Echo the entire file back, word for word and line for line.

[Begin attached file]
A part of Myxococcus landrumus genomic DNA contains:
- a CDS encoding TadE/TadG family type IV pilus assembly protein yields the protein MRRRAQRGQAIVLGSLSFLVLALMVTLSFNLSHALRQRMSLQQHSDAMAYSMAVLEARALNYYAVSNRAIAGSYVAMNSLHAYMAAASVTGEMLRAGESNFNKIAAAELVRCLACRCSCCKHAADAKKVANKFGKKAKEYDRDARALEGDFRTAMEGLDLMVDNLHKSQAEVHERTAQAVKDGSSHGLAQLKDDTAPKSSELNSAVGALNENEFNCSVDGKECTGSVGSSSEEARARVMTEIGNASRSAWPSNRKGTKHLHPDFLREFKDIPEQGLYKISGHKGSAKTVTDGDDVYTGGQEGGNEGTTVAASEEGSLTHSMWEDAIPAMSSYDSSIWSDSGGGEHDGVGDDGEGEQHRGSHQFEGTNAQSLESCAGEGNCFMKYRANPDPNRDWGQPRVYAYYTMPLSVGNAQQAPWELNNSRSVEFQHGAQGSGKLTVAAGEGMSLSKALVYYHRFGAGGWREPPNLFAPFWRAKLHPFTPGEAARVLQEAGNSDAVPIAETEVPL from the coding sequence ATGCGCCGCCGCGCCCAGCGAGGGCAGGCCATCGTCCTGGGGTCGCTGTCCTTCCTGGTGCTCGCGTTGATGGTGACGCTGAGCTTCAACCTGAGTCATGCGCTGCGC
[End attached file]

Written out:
A part of Myxococcus landrumus genomic DNA contains:
- a CDS encoding TadE/TadG family type IV pilus assembly protein yields the protein MRRRAQRGQAIVLGSLSFLVLALMVTLSFNLSHALRQRMSLQQHSDAMAYSMAVLEARALNYYAVSNRAIAGSYVAMNSLHAYMAAASVTGEMLRAGESNFNKIAAAELVRCLACRCSCCKHAADAKKVANKFGKKAKEYDRDARALEGDFRTAMEGLDLMVDNLHKSQAEVHERTAQAVKDGSSHGLAQLKDDTAPKSSELNSAVGALNENEFNCSVDGKECTGSVGSSSEEARARVMTEIGNASRSAWPSNRKGTKHLHPDFLREFKDIPEQGLYKISGHKGSAKTVTDGDDVYTGGQEGGNEGTTVAASEEGSLTHSMWEDAIPAMSSYDSSIWSDSGGGEHDGVGDDGEGEQHRGSHQFEGTNAQSLESCAGEGNCFMKYRANPDPNRDWGQPRVYAYYTMPLSVGNAQQAPWELNNSRSVEFQHGAQGSGKLTVAAGEGMSLSKALVYYHRFGAGGWREPPNLFAPFWRAKLHPFTPGEAARVLQEAGNSDAVPIAETEVPL from the coding sequence ATGCGCCGCCGCGCCCAGCGAGGGCAGGCCATCGTCCTGGGGTCGCTGTCCTTCCTGGTGCTCGCGTTGATGGTGACGCTGAGCTTCAACCTGAGTCATGCGCTGCGC